Sierra Leone: Ministry of Tourism leaves residents homeless after Aberdeen demolition

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A woman makes a bed for the night inside a mosque in Aberdeen after her home was demolished by the Ministry of Tourism - September 2015

Late at night, with their belongings in the rain, they sat in front of a mosque, where they had sought refuge, but the temple was too small to accommodate all of them. With nowhere to go the house of God provided temporary sanctuary.

An Aging Gibrilla Kamara is one of the over one hundred people out in the cold night. He explained that they were surprised to wake up and see armed Police Officers in front of their houses with heavy duty machines ordering them to get out.

“It’s the biggest surprise of our lives; we had no prior notice that they were coming to do this harm to us,” said Kamara seemingly depressed.

“Even this mosque, we don’t know what will happen tomorrow. We have nowhere to go with our families.”

Kamara, a father of seven, said his source of livelihood- a grocery store operated by his wife – had been broken to the ground along with the home he built 20 years ago.

Looking at the debris of the house I suffered to build makes me feel bad, he said. “This act is inhuman, and they only target poor people like us,” he added.

The demolition, which was reportedly ordered by the Ministry of Tourism and Culture, started along the Lumley Beach, from the Aberdeen roundabout to the Atlantic Beach Bar area, about a week ago targeting what the authorities described as “illegal and makeshift structures”.

According to the acting Minister of Tourism and Culture, Kadija Sesay, the demolition exercise is to give a facelift to the country’s touristic community and ensuring a safe environment.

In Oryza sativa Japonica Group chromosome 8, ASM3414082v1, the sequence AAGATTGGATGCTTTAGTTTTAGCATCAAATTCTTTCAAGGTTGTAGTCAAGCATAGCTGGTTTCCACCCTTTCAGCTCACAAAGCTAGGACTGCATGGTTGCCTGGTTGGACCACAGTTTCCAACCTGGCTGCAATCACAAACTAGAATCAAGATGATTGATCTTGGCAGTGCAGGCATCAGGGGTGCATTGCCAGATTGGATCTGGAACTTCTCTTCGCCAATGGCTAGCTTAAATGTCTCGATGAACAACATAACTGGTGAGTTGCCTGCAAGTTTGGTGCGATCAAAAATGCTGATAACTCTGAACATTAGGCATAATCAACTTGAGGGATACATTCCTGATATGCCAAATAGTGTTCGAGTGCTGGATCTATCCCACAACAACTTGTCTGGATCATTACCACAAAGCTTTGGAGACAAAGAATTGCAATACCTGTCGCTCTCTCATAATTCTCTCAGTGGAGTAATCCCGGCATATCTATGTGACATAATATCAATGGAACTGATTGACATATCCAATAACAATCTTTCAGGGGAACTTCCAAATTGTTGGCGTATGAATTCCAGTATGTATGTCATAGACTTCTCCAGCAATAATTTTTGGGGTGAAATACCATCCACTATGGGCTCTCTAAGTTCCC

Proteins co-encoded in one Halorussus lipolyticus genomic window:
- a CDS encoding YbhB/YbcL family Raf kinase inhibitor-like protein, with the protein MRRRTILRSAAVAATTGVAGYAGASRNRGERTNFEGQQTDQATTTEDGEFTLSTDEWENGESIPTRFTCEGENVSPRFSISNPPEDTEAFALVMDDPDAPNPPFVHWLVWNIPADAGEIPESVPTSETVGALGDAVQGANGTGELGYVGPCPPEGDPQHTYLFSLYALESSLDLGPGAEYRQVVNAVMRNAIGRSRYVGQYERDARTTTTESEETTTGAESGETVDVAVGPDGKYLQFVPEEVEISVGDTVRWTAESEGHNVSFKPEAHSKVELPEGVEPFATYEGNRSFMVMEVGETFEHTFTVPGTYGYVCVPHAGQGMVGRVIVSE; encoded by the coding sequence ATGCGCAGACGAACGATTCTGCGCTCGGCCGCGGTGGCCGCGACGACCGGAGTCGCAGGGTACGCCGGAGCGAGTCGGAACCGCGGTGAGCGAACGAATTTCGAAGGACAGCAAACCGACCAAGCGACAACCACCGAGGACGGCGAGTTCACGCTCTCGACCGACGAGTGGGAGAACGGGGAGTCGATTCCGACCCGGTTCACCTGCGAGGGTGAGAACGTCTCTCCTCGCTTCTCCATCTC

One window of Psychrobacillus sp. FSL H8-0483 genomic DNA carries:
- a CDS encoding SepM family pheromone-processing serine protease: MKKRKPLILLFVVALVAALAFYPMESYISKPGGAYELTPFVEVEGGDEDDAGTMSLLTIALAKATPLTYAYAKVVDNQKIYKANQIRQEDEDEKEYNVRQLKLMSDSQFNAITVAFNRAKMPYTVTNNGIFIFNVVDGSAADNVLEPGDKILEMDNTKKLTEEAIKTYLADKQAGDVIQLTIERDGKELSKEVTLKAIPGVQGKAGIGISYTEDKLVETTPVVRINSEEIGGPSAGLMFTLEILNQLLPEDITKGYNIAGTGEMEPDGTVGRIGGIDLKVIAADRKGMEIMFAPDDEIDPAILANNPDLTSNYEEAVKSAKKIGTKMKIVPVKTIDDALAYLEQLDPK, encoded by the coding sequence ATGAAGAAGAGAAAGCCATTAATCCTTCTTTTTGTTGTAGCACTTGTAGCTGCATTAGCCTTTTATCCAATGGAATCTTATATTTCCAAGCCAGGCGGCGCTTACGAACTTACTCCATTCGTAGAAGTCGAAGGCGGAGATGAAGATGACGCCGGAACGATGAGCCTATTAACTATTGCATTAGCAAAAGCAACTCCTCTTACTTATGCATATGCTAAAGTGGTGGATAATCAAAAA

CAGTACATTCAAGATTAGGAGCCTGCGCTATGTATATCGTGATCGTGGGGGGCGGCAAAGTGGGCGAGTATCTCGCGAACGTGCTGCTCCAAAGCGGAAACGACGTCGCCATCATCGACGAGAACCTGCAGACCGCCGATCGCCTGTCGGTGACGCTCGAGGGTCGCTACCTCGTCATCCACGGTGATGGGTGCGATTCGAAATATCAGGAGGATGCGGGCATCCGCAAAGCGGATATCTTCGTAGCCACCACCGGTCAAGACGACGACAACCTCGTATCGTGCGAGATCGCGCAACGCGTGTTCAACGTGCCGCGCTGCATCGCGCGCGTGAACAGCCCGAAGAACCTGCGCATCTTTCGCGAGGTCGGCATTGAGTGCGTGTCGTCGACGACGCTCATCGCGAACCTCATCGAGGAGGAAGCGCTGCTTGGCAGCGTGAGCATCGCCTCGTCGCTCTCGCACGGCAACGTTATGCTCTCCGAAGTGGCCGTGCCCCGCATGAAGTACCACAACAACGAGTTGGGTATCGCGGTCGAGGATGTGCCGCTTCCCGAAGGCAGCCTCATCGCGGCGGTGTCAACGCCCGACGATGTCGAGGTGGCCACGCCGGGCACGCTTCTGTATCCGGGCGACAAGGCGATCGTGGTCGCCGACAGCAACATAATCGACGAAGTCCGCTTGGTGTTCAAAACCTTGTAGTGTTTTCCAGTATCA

“This demolition exercise is being carried out in collaboration with other government Ministries, Departments and Agencies. It is part of strengthening the legislative framework and developing a master plan that will transform the touristic potential of our main beach,” said Sesay.

She said the exercise will continue until the demarcated areas are retrieved from ‘squatters’ and stressed that nothing will stop them from doing what is right.

“What we are doing is legal; we have been engaging them on our plans but they refused to leave so we have no option,” she explained.

Some meters down the road from the mosque is the house of the Member of Parliament of the constituency; and in front of his house is the demolished structure of Momoh, a father of two whose suckling wife sat awkwardly on the rubble with their kids by her side.

“This is selective justice,” Momoh said in tears. “Our house was destroyed while the house belonging to the politician was untouched. This is unfair.”

However, the Member of Parliament has reportedly been given notice to evacuate as his house has also been marked for demolition.

Meanwhile, human rights lawyer Emmanuel Saffa Abdulai describes the action by the authorities as “illegal as it was done without any prior notice to the occupants as prescribed by law”.

“Even if they are squatters they have to be given at least 7 seven days prior notice as prescribed by the law. It is illegal and a gross violation of the rights of the people and we will be filing papers to the court seeking compensation for these hapless people,” said Emmanuel.


Reporting by Amadu Lamrana Bah